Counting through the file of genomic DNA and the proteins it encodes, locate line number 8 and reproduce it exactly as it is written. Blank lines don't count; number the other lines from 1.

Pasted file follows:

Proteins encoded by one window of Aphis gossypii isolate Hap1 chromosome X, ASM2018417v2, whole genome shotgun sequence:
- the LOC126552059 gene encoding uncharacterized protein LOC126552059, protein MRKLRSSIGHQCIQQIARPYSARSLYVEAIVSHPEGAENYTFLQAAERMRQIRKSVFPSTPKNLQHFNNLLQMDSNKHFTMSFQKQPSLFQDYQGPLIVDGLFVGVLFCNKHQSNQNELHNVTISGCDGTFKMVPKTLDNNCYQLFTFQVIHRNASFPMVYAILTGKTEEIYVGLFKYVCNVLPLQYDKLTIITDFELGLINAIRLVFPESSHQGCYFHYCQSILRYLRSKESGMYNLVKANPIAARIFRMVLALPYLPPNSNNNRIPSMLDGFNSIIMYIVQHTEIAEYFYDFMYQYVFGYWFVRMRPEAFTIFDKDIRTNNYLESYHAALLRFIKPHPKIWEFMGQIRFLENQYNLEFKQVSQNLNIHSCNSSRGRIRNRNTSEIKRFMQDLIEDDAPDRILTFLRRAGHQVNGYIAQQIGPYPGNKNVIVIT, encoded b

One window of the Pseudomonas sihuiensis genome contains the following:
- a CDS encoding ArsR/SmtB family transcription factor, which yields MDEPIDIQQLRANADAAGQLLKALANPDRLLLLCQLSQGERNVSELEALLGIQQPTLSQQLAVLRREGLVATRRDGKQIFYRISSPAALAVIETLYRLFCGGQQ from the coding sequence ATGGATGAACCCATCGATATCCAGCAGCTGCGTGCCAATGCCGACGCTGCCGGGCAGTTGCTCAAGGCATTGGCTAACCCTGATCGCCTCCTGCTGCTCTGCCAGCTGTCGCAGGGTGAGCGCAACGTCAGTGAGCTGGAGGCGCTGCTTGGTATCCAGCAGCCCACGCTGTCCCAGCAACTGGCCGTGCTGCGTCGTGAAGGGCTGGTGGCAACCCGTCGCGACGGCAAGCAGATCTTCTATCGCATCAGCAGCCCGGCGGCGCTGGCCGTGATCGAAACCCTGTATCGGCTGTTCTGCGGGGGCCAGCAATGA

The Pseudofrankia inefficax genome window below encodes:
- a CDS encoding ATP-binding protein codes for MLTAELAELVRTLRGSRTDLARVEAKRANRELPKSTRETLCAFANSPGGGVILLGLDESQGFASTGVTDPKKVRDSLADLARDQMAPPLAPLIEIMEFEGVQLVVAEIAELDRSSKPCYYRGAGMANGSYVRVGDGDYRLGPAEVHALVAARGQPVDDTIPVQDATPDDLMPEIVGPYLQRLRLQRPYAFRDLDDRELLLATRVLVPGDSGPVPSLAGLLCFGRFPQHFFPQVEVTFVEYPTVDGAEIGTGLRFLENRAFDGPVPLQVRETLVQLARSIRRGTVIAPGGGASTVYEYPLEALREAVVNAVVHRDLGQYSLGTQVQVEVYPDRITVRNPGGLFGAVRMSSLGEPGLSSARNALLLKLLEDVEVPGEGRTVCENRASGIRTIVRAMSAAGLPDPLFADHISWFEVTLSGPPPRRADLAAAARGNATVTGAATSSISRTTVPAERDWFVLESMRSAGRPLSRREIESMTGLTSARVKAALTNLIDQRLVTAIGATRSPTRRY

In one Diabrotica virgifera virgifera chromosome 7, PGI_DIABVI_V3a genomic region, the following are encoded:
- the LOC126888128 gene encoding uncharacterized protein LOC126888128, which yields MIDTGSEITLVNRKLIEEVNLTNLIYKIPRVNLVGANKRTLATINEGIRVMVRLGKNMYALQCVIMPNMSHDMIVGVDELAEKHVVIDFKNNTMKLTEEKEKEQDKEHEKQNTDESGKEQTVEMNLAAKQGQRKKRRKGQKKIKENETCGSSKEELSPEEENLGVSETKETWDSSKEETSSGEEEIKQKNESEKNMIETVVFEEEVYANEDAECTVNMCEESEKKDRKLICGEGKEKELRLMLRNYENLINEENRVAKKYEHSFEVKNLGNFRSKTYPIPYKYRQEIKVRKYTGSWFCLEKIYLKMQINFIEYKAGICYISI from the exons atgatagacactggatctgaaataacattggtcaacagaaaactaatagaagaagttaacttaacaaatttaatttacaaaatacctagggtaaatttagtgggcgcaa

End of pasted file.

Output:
- the LOC126888128 gene encoding uncharacterized protein LOC126888128, which yields MIDTGSEITLVNRKLIEEVNLTNLIYKIPRVNLVGANKRTLATINEGIRVMVRLGKNMYALQCVIMPNMSHDMIVGVDELAEKHVVIDFKNNTMKLTEEKEKEQDKEHEKQNTDESGKEQTVEMNLAAKQGQRKKRRKGQKKIKENETCGSSKEELSPEEENLGVSETKETWDSSKEETSSGEEEIKQKNESEKNMIETVVFEEEVYANEDAECTVNMCEESEKKDRKLICGEGKEKELRLMLRNYENLINEENRVAKKYEHSFEVKNLGNFRSKTYPIPYKYRQEIKVRKYTGSWFCLEKIYLKMQINFIEYKAGICYISI from the exons atgatagacactggatctgaaataacattggtcaacagaaaactaatagaagaagttaacttaacaaatttaatttacaaaatacctagggtaaatttagtgggcgcaa